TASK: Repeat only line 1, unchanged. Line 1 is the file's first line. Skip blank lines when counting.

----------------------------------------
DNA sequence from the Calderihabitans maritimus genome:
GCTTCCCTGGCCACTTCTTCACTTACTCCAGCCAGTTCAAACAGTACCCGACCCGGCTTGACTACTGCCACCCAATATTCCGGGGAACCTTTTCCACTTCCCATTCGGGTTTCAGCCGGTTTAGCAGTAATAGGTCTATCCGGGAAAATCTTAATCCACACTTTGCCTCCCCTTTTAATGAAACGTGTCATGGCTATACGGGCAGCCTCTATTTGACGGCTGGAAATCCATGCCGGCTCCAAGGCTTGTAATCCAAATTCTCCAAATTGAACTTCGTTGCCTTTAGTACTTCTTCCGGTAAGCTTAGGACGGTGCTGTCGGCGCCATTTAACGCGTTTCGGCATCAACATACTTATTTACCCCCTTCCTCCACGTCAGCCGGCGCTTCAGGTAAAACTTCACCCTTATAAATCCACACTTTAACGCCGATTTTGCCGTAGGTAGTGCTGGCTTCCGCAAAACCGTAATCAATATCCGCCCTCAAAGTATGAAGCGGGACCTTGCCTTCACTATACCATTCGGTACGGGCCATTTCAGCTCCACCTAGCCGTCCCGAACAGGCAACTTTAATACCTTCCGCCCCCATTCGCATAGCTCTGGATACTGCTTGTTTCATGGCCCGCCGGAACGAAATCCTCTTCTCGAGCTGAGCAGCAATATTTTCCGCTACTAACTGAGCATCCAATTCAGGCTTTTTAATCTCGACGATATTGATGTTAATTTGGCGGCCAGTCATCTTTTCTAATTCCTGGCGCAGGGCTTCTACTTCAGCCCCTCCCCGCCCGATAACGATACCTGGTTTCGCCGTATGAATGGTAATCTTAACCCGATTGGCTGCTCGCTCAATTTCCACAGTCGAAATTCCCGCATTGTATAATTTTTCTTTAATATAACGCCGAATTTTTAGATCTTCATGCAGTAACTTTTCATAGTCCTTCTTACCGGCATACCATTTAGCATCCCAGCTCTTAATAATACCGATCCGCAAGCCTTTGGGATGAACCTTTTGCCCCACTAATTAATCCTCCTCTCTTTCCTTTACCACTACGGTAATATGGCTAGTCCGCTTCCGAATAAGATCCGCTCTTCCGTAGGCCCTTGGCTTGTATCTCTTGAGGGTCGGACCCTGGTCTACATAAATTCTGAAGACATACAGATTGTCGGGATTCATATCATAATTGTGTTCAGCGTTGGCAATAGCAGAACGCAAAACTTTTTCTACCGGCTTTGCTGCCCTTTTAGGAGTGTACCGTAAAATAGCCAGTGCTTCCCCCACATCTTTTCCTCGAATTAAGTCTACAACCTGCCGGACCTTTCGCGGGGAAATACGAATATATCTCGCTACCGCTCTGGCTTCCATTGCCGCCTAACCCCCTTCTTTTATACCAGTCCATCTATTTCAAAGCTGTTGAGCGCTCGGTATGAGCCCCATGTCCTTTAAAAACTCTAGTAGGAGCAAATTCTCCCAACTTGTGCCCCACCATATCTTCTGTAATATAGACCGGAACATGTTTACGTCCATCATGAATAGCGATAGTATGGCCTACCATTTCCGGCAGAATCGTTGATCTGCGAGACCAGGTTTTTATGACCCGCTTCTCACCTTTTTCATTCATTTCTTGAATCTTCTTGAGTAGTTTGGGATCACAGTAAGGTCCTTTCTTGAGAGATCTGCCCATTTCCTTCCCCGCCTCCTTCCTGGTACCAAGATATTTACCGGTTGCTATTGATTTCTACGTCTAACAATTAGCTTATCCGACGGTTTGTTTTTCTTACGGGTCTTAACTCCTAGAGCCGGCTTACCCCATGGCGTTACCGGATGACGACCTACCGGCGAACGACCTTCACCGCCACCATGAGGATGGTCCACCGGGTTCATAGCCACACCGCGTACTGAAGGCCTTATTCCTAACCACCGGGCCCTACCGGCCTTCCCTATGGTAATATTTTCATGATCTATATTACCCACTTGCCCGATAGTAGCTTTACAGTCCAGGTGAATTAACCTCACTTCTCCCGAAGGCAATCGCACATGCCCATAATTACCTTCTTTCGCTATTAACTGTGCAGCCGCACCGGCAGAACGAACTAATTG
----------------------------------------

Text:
DNA sequence from the Calderihabitans maritimus genome: